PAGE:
Clashes between gangs in Haiti and vigilante killings are surging to unprecedented levels, with violence becoming more frequent and deadly as groups attempt to expand their control. The UN recorded more than 600 people killed in April alone, including at least 164 people murdered in mob killings and lynchings. Recent videos and pictures shared on social media show mobs assaulting men – alleged gang members – with large rocks and setting fire to gasoline-soaked tires placed around or on their bodies. Videos have also shown Haitians sharpening machetes and blocking entrances into neighborhoods as they pledge to rid the capital of gangs and protect their families and communities. In addition, 637 kidnappings have been reported so far this year, a 63 percent increase compared with the last three months of 2022.
During late April the UN Special Representative for Haiti, María Isabel Salvador, reported that gang violence is spreading at an “alarming rate” in areas previously unaffected by violence, with a “shocking increase in criminality and abuses.” Likewise, the UN Secretary-General, António Guterres, warned in his latest report that insecurity in the capital, Port-au-Prince, “has reached levels comparable to countries in armed conflict.”
The violence is fueled in part by the power vacuum created since the assassination of then-President Jovenel Moïse in July 2021, with some 95 gangs fighting over territory in Port-au-Prince. The UN has estimated that armed groups control up to 80 percent of Port-au-Prince. Amidst growing insecurity, the Haitian National Police (HNP) has lacked the capacity to combat their territorial expansion and protect residents. Warning against a “never-ending cycle of violence,” UN High Commissioner for Human Rights, Volker Türk stressed that, “It is the State’s obligation to protect its citizens… But the reality is that the State does not have the capacity to respond. People are thus taking the law into their own hands – but this will only fuel the spiral of violence.”
As of mid-March, at least 160,000 people were displaced by the violence. On 28 April the UN Committee on the Elimination of Racial Discrimination highlighted that Haitians on the move, including on migration routes, at borders and in detention centers in the Americas region, have faced killings, disappearances, acts of sexual and gender-based violence and trafficking. Additionally, over 36,000 people of Haitian origin were deported during the first three months of this year, among whom an estimated 90 percent were deported from the Dominican Republic.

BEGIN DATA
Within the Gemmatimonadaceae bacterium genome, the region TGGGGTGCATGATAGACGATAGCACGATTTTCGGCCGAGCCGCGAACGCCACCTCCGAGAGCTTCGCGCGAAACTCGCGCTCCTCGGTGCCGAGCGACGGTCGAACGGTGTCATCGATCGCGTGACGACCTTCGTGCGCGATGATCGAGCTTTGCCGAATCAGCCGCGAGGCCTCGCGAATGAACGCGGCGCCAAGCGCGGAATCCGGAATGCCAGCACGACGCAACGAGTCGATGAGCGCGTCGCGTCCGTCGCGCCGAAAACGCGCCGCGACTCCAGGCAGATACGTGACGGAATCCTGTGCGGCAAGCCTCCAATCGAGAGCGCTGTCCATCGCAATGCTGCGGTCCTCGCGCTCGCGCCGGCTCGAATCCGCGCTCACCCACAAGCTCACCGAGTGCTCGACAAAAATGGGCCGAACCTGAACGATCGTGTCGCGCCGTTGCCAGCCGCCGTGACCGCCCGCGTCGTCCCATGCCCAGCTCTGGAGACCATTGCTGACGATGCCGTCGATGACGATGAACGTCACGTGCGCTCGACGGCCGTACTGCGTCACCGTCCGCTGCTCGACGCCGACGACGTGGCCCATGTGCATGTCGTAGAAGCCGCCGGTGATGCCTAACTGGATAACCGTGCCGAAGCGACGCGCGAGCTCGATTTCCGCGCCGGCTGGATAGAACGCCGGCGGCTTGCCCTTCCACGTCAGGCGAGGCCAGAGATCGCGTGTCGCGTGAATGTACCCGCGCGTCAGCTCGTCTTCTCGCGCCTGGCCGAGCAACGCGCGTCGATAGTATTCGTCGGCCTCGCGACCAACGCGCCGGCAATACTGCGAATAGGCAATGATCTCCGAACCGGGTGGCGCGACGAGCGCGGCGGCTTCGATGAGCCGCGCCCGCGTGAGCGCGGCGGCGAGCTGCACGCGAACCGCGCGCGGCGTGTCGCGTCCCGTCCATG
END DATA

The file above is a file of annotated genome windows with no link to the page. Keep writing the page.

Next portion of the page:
The prevalence of gang violence and increasing human rights violations puts populations in Haiti at risk of mass atrocities. The international community must strengthen its support to Haitian authorities, including by bolstering the capacity of the HNP. Regional states must end the collective expulsions of Haitians and uphold their obligations under international refugee and human rights law.
Last Wednesday, 3 May, at least 40 critics of the Nicaraguan government, including political opponents, independent journalists, human rights defenders and peasant activists, were detained in a massive police raid overseen by President Daniel Ortega and his wife, Vice-President Rosario Murillo. Many of the individuals detained were subsequently placed under house arrest for “conspiracy to damage national integrity and the spreading of false news.”
The newspaper El País warned that this operation was “the highest number of detentions registered on a single day since the 2018 paramilitary operation known as ‘Operation Clean-Up,’” when police and pro-government groups brutally crushed country-wide protests through arbitrary arrests, torture and the widespread use of lethal force. Since then, the Ortega government has intensified a systematic campaign to dismantle democratic institutions and civic space. In March, the UN Human Rights Council-mandated Group of Human Rights Experts on Nicaragua warned in its first report that since 2018 authorities have committed crimes against humanity, including persecution, murder, imprisonment, torture, sexual violence and politically motivated persecution in attempts to “eliminate, by different means, any opposition in the country.”